Monday, March 26, 2012

Peter Beinart’s False Prophecy: "The 'Crisis' of Zionism" Deconstructed

This is an important, cogent retort to Beinart's latest catastrophizing.  Some excerpts below.  Worth reading in its entirety. Hopefully, this will be read by the legions ready to get on Beinart's self-righteous, out-of-touch bandwagon.

david in Seattle

Peter Beinart’s False Prophecy

The Crisis of Zionism, his book arguing that the Israeli occupation alienates young American Jews, is sloppy with facts and emotionally contrived

“I wrote this book because of my grandmother, who made me a Zionist. And because of Khaled Jaber, who could have been my son.”
So begins Peter Beinart’s new book [1]The Crisis of Zionism, and already you know he’s off to a bad start. Leave aside the oleaginous appeal to Grandma. The real question is: Someone named Khaled Jaber could have been Beinart’s son?
Sorry if I just can’t get past hello, but this curious little intro tells us something about the methods—factually cavalier and emotionally contrived—of the whole book. Here’s the story: Khaled Jaber is a young Palestinian boy whose father, Fadel, was arrested by Israelis in 2010 for stealing water after being repeatedly denied access to pipes serving a nearby settlement. The arrest—and Khaled’s frantic efforts to reach his “Baba” as he’s being hauled away—were caught on a video and later reported in the Israeli press.
The connection to Beinart is that Beinart’s son also calls him Baba. That’s it. Yet watching the video sparked in Beinart what he describes as a kind of Damascene conversion: “For most of my life,” he writes, “my reaction to accounts of Palestinian suffering has been rationalization, a search for reasons why the accounts are exaggerated or the suffering self-inflicted. … But in recent years, for reasons I can’t fully explain, I have been lowering my defenses, and Khaled’s cries left me staring in mute horror at my computer screen.”
This is disturbing, though not in the way Beinart intends. Many people form their views of the Israeli-Palestinian conflict based on snapshot impressions, often shorn of the most basic context. That’s a shame, but at least most of these people don’t go on to write books on the subject. Journalists, by contrast—and Beinart is a former editor of the New Republic who currently teaches journalism at City University of New York—are supposed to, you know, dig deeper. Get the full picture. Go where the facts lead.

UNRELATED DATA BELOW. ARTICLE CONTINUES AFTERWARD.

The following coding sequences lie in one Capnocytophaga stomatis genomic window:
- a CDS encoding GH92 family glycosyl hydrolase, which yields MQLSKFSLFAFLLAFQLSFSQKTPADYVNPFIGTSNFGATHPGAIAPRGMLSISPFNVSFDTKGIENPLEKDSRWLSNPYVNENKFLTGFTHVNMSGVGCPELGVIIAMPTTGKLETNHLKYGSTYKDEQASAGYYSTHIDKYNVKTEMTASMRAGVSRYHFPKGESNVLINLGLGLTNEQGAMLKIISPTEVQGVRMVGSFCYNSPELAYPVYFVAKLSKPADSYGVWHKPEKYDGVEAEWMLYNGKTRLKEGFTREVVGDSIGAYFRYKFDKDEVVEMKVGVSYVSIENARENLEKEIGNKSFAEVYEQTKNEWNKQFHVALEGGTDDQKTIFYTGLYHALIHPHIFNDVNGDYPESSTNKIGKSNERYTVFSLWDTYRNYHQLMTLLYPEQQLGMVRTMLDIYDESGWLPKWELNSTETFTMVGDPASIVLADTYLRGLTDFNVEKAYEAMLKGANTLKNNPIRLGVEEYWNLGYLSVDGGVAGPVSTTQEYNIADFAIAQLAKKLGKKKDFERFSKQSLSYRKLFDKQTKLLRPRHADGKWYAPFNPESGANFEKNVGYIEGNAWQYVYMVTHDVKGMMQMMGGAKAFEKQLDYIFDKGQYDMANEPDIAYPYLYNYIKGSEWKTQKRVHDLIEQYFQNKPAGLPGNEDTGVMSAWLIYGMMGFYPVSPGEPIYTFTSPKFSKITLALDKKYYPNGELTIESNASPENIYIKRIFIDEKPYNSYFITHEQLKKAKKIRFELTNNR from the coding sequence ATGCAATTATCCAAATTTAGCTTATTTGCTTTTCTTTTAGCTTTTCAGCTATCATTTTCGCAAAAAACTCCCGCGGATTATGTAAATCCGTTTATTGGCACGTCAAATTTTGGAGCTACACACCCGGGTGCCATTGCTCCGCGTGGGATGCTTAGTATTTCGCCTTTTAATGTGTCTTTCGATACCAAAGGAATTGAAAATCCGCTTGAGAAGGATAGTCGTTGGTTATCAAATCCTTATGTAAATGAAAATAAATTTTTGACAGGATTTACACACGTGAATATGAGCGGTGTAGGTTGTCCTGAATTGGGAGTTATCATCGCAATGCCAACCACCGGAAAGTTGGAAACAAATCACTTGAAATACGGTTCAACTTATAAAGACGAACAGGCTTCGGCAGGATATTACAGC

So, you might expect that Beinart would have made the effort to reach out to the Jabers, perhaps even by flying out and meeting them in person. Who is this family in whose name this book is ostensibly written? Are they supporters of peaceful co-existence with Israel or advocates of terrorism? Do they intend to vote for Fatah or Hamas at the next poll? Was Fadel’s arrest as unjustified as Beinart makes it seem? Is it true that Israel deprives Palestinians of their fair share of water rights? Would the Fadels be better off as farmers in a Palestinian state? What was the state of Palestinian agriculture—not to mention education, health, and infrastructure—before 1967?
These are real questions, worth exploring intelligently. The answers might be flattering to Israel. Or they might not be. But you won’t learn a thing about them here. The Jaber family arrives in Beinart’s story on page 1 and exits it on page 3, never to be heard from again. Beinart might think of them (or, perhaps, think he thinks of them) as flesh-and-blood people. But in this book they are merely props in the drama known as Being Peter Beinart, the self-appointed anguished conscience and angry scold of the Jewish state.
* * *
As readers of Tablet are surely aware, Beinart is the author of a June 2010 essay in the New York Review of Books, “The Failure of the American Jewish Establishment.” Beinart’s basic thesis was that institutional U.S. Jewry has slavishly followed a right-wing line on Israel at the very moment when younger American Jews are becoming increasingly sympathetic to Palestinians, ashamed of the occupation, and appalled by what Zionism has become.
How many minutes elapsed between the Review publication and the signing of a contract with the publishing imprint of the New York Times I do not know. Clearly it wasn’t long enough. A few months after “The Failure of the American Jewish Establishment” first appeared—based primarily on the testimony of a Frank Luntz focus group—a team of scholars led by Brandeis’ Theodore Sasson released an exhaustive survey [2] of American Jewish views toward Israel.
The Sasson study [3] was to Beinart’s thesis approximately what Fat Man was to the city of Nagasaki. A whopping 82 percent of American Jews feel that U.S. support for Israel is either “just about right” or “not supportive enough”—and that’s just among those Jews who describe themselves as “liberal” or “very liberal.” Among those calling themselves “middle of the road,” the figure rises to 94 percent. Regarding the settlements, just 26 percent of even liberal Jews think Israel should dismantle all of them; among moderates, the figure drops to 10 percent. Generationally speaking, there even seems to be a rightward tilt among younger Jews. Consider Jerusalem: 58 percent of those between the ages of 18 and 29 oppose re-dividing it. Just 51 percent of their parents and grandparents feel the same way.
* * * 
Beinart’s habit of what is either inexplicable sloppiness or extreme interpretative elasticity turns out to be one of the defining characteristics of The Crisis of Zionism. In fact, one of the challenges of reviewing the book is that it practically demands a typology. Consider a few examples:
Elasticity of attribution:
Describing the effects of Israel’s policy toward Gaza after Hamas’s election in 2006, Beinart writes that “the blockade shattered [Gaza’s] economy. By 2008, 90 percent of Gaza’s industrial complex had closed.” The source of this claim is a study conducted by the IMF—in 2003.
Of omission: